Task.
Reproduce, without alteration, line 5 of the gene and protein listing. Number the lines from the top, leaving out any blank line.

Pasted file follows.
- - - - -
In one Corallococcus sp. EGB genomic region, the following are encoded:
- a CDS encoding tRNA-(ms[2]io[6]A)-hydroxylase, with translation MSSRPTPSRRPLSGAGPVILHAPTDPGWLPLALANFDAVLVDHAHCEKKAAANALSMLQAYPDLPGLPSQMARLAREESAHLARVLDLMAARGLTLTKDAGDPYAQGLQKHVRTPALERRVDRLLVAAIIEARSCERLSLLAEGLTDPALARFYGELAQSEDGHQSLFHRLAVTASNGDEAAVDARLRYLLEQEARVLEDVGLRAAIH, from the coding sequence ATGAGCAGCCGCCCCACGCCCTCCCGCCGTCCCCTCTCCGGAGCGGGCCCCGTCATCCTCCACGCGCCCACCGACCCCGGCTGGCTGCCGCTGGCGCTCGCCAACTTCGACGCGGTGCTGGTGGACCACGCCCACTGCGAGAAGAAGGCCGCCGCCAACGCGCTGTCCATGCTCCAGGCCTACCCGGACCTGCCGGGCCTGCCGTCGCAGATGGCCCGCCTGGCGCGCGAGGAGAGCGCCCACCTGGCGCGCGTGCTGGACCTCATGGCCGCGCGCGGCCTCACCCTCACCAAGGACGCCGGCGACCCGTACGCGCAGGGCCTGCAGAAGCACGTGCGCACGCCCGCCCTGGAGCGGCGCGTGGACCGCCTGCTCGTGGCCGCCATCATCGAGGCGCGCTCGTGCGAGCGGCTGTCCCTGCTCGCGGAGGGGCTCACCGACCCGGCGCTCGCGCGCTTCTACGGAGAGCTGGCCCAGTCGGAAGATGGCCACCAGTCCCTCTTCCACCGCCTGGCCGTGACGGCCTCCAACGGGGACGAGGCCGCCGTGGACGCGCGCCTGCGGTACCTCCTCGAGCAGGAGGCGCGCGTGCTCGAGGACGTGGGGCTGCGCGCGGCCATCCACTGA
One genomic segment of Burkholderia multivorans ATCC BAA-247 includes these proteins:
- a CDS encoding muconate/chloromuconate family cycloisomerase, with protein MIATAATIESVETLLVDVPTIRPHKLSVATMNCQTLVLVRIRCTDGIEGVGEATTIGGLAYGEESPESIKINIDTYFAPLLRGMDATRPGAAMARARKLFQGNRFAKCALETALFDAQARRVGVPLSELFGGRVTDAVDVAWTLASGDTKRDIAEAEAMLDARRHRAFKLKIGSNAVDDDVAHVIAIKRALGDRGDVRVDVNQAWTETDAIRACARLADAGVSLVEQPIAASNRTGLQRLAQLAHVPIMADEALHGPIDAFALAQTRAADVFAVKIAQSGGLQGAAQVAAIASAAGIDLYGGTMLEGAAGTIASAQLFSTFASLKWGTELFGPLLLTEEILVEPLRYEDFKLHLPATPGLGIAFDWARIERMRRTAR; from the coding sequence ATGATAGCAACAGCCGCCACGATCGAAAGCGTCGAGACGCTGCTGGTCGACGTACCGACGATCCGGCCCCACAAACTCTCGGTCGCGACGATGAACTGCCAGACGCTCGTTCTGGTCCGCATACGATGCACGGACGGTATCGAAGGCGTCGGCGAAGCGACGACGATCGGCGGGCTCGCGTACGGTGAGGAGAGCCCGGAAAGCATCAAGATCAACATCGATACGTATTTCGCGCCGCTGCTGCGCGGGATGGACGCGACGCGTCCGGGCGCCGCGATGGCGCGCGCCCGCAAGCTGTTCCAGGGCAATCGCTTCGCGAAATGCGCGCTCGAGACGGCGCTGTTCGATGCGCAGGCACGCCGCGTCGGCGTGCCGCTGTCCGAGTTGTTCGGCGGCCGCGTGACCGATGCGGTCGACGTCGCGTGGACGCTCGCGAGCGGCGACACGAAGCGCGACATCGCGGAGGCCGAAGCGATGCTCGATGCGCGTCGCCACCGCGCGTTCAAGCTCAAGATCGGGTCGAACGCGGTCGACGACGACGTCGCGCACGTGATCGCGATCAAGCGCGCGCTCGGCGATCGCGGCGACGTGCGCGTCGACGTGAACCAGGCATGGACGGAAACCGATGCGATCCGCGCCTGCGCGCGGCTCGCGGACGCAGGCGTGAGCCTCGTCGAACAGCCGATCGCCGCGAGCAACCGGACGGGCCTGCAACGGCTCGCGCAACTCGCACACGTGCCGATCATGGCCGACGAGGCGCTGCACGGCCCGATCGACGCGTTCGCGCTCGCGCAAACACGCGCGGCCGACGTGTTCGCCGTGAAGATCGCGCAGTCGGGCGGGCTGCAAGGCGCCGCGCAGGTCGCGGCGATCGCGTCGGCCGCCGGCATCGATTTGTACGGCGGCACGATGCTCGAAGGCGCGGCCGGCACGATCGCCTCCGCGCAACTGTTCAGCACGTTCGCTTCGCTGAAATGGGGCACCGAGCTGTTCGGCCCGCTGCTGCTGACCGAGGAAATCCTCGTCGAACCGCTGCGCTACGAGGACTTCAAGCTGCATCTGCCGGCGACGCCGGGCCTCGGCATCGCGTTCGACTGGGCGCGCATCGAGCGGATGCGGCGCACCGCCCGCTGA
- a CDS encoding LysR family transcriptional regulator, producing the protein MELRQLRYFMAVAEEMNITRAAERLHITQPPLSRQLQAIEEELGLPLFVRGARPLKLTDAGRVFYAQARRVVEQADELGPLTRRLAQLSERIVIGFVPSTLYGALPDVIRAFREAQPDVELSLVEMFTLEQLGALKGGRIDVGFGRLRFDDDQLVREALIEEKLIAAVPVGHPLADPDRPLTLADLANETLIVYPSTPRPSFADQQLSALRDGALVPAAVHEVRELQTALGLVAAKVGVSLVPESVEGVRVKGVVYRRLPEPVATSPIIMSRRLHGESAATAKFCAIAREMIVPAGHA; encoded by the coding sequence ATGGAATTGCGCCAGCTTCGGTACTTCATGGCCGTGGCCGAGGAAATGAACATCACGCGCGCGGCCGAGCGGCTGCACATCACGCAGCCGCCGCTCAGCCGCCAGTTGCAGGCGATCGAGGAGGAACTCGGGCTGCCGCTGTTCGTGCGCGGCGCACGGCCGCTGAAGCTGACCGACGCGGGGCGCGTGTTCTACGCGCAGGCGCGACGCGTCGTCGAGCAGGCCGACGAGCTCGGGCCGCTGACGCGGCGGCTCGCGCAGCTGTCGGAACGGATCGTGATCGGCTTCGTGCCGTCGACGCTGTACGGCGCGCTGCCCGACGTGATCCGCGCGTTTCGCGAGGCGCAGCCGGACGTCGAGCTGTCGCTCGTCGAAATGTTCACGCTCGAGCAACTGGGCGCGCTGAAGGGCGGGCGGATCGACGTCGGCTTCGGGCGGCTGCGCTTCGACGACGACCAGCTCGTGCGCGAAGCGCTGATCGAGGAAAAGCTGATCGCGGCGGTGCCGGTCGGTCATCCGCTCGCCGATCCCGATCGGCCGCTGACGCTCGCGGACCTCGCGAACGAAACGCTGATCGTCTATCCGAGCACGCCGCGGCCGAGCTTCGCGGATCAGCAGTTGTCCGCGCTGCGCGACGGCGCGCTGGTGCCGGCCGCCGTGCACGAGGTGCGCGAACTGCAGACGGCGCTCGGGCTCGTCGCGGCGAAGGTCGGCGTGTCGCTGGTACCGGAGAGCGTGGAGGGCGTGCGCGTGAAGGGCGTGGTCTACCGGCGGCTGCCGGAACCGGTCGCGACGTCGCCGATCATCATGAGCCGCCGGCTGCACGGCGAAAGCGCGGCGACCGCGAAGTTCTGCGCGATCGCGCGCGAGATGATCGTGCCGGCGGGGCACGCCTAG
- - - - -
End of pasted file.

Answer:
- a CDS encoding LysR family transcriptional regulator, producing the protein MELRQLRYFMAVAEEMNITRAAERLHITQPPLSRQLQAIEEELGLPLFVRGARPLKLTDAGRVFYAQARRVVEQADELGPLTRRLAQLSERIVIGFVPSTLYGALPDVIRAFREAQPDVELSLVEMFTLEQLGALKGGRIDVGFGRLRFDDDQLVREALIEEKLIAAVPVGHPLADPDRPLTLADLANETLIVYPSTPRPSFADQQLSALRDGALVPAAVHEVRELQTALGLVAAKVGVSLVPESVEGVRVKGVVYRRLPEPVATSPIIMSRRLHGESAATAKFCAIAREMIVPAGHA; encoded by the coding sequence ATGGAATTGCGCCAGCTTCGGTACTTCATGGCCGTGGCCGAGGAAATGAACATCACGCGCGCGGCCGAGCGGCTGCACATCACGCAGCCGCCGCTCAGCCGCCAGTTGCAGGCGATCGAGGAGGAACTCGGGCTGCCGCTGTTCGTGCGCGGCGCACGGCCGCTGAAGCTGACCGACGCGGGGCGCGTGTTCTACGCGCAGGCGCGACGCGTCGTCGAGCAGGCCGACGAGCTCGGGCCGCTGACGCGGCGGCTCGCGCAGCTGTCGGAACGGATCGTGATCGGCTTCGTGCCGTCGACGCTGTACGGCGCGCTGCCCGACGTGATCCGCGCGTTTCGCGAGGCGCAGCCGGACGTCGAGCTGTCGCTCGTCGAAATGTTCACGCTCGAGCAACTGGGCGCGCTGAAGGGCGGGCGGATCGACGTCGGCTTCGGGCGGCTGCGCTTCGACGACGACCAGCTCGTGCGCGAAGCGCTGATCGAGGAAAAGCTGATCGCGGCGGTGCCGGTCGGTCATCCGCTCGCCGATCCCGATCGGCCGCTGACGCTCGCGGACCTCGCGAACGAAACGCTGATCGTCTATCCGAGCACGCCGCGGCCGAGCTTCGCGGATCAGCAGTTGTCCGCGCTGCGCGACGGCGCGCTGGTGCCGGCCGCCGTGCACGAGGTGCGCGAACTGCAGACGGCGCTCGGGCTCGTCGCGGCGAAGGTCGGCGTGTCGCTGGTACCGGAGAGCGTGGAGGGCGTGCGCGTGAAGGGCGTGGTCTACCGGCGGCTGCCGGAACCGGTCGCGACGTCGCCGATCATCATGAGCCGCCGGCTGCACGGCGAAAGCGCGGCGACCGCGAAGTTCTGCGCGATCGCGCGCGAGATGATCGTGCCGGCGGGGCACGCCTAG